Members Can Post Anonymously On This Site
NASA Administrator Bill Nelson delivers remarks before the ribbon cutting ceremony to open NASA’s Earth Information Center, Wednesday, June 21, 2023, at the Mary W. Jackson NASA Headquarters building in Washington. The Earth Information Center is new immersive experience that combines live data sets with cutting-edge data visualization and storytelling to allow visitors to see how our planet is changing. NASA/Joel Kowsky NASA Administrator Bill Nelson and other agency leaders will participate in the 28th United Nations Climate Change Conference of the Parties (COP28) beginning Thursday, Nov. 30, through Tuesday, Dec. 12, in Dubai, United Arab Emirates.
This global conference brings together countries committed to addressing climate change, which is a key priority for the Biden-Harris Administration and NASA. For the first time, a NASA administrator will attend, joining an expected 70,000 participants, world leaders, and representatives from nearly 200 countries.
Throughout the conference, parties will review the implementation of the United Nations Framework Convention on Climate Change, the Kyoto Protocol and, also for the first time, provide a comprehensive assessment of progress since adopting the Paris Agreement.
In addition to Nelson, NASA participants in the conference include:
Kate Calvin, NASA’s chief scientist and senior climate advisor Susie Perez Quinn, NASA’s chief of staff Karen St. Germain, director, NASA Earth Science Division Nadya Vinogradova Shiffer, program scientist, ocean physics, NASA Earth Science Division Laura Rogers, associate program manager, ecological conservation, NASA Langley Research Center Wenying Su, senior research scientist, climate science, NASA Langley Research Center Ben Hamlington, research scientist, sea level and ice, NASA Jet Propulsion Laboratory During the conference, Nelson will participate in the first Space Agency Leaders’ Summit, which aims to demonstrate a collective commitment toward strengthening global climate initiatives and promoting sustainable space operations.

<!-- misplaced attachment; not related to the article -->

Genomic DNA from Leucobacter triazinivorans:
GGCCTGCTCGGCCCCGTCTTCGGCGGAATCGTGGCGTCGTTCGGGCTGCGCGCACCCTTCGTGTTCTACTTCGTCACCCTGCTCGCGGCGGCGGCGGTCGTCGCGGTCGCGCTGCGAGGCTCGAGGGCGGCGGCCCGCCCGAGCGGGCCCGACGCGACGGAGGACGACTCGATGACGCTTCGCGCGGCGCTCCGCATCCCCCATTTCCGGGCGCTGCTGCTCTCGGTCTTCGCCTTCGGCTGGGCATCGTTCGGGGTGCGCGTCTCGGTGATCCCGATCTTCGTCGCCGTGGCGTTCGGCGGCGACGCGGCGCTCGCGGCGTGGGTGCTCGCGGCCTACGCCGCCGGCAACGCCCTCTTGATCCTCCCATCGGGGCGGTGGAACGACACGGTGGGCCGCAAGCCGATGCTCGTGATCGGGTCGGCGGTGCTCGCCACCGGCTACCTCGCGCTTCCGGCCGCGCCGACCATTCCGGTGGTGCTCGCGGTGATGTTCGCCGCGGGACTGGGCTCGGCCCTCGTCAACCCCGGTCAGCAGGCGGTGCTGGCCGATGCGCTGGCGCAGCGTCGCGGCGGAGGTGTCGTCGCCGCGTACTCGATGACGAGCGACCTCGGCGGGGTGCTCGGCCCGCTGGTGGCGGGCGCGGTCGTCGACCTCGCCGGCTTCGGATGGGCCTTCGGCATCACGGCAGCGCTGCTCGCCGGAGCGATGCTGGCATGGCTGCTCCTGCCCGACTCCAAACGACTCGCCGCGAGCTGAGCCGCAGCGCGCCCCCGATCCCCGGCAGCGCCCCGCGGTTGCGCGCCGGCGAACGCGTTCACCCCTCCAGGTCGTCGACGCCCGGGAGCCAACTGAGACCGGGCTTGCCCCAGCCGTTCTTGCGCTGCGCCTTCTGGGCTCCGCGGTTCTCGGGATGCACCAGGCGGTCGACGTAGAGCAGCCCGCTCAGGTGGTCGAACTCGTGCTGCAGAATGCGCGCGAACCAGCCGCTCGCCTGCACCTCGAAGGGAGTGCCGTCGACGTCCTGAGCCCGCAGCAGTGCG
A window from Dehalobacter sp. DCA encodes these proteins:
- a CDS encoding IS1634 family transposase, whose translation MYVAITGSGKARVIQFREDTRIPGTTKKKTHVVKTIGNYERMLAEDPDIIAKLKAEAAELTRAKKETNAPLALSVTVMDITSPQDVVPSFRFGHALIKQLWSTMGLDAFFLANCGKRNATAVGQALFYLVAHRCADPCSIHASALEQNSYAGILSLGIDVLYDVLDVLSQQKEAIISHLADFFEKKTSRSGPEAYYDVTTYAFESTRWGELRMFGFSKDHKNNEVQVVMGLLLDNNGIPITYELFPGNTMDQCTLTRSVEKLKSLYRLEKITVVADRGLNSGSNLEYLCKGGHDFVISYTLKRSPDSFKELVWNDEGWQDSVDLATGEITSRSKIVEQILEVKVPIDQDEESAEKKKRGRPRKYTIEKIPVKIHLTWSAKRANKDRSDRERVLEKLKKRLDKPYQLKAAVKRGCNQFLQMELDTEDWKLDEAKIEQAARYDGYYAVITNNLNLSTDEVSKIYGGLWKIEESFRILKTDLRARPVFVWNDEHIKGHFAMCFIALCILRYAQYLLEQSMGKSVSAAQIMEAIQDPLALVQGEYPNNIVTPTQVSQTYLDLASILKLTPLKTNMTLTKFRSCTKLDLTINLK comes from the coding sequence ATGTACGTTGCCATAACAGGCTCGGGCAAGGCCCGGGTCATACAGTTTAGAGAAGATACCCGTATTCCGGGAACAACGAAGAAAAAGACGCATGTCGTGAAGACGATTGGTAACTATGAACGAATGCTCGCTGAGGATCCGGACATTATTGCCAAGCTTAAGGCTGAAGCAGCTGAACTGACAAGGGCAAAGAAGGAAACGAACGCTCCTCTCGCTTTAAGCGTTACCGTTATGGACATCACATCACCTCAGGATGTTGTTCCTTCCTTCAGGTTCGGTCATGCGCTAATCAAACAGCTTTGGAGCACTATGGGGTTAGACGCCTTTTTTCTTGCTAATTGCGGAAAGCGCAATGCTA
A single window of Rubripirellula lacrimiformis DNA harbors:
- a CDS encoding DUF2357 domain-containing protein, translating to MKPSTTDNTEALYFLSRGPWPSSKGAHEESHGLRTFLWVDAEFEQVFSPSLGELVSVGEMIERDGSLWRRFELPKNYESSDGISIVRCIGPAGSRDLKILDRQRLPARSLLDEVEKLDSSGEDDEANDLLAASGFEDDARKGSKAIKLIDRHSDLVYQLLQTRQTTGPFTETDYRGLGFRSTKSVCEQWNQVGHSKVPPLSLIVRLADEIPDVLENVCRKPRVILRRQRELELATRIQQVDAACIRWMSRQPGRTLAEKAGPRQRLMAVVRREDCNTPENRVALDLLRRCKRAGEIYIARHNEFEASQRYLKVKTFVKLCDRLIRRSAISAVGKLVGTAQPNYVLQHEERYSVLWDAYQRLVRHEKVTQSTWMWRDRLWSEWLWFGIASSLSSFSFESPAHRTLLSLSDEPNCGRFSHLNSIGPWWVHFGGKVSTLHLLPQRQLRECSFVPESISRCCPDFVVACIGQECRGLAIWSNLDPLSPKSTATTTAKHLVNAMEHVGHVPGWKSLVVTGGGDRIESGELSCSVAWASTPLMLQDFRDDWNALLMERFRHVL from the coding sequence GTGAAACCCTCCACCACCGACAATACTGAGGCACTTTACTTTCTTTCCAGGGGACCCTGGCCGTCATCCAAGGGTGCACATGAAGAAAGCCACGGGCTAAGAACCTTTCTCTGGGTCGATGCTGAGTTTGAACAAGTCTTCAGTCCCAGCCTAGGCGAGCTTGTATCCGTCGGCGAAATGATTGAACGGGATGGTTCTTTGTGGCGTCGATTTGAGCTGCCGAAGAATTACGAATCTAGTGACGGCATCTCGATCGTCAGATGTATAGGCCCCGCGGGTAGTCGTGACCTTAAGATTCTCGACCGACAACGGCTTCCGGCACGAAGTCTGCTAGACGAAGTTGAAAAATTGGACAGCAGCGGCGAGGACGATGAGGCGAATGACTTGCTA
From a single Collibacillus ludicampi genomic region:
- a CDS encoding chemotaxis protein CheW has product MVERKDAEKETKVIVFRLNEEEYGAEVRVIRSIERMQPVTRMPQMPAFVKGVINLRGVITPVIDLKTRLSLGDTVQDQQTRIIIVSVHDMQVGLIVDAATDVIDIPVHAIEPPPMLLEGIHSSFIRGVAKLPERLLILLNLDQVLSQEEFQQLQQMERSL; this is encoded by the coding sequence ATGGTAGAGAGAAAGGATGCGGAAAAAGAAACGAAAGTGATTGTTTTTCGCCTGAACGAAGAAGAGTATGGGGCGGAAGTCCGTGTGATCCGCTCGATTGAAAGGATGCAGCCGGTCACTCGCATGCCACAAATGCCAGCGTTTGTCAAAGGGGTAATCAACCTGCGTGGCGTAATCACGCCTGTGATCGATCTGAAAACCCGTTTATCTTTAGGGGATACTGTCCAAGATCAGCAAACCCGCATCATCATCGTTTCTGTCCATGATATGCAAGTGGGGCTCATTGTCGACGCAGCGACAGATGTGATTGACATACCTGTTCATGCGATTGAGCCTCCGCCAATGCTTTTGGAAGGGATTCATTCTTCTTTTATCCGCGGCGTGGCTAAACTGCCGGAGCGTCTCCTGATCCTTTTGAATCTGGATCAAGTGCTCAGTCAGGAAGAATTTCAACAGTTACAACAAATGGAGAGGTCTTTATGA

Throughout the conference, NASA leaders also will participate in additional events and presentations at the NASA Hyperwall, a main attraction at the U.S. Center showing how the agency’s climate science and research helps model and predict ocean health, heat waves, wildfires, hurricanes, floods, and droughts, among its other Earth-related research. NASA will provide a hyperwall presentation every day, some with interagency partners, between Sunday, Dec. 3, and Monday, Dec. 11.
Climate adaptation and mitigation efforts require robust climate observations and research. NASA’s unique vantage point from space provides critical information to advance understanding of our changing planet. With more than two dozen satellites and instruments in orbit, NASA’s climate data – which is openly and freely available to anyone – provides insight on how the planet is changing and measure key climate indicators, such as greenhouse gas emissions, rising sea level and clouds, and precipitation.
A full schedule of U.S. Center events at COP28 is available at:
Last Updated Nov 27, 2023 LocationNASA Headquarters Related Terms
Climate Change Bill Nelson Earth View the full article
By European Space Agency
Embracing the New Space approach, it has taken just 36 months to develop and build ESA’s Arctic Weather Satellite. Now complete, this remarkable microsatellite has been shipped from OHB in Sweden to Germany where it is starting a series of tests to make sure that it will survive liftoff next year and its subsequent life in orbit.
View the full article
NASA has selected Rocket Lab USA Inc. of Long Beach, California, to provide the launch service for the agency’s PREFIRE (Polar Radiant Energy in the Far-InfraRed Experiment) mission, which aims to give researchers a more accurate picture of the energy entering and leaving Earth.View the full article
Is Climate Change the Same as Global Warming? – We Asked a NASA Expert
By European Space Agency
The Arctic, once again at the forefront of climate change, is experiencing disproportionately higher temperature increases compared to the rest of the planet, triggering a series of cascading effects known as Arctic amplification. As concerns continue to grow, satellites developed by ESA have become indispensable tools in understanding and addressing the complex dynamics at play and the far-reaching consequences for the environment and human societies.
View the full article
Check out these Videos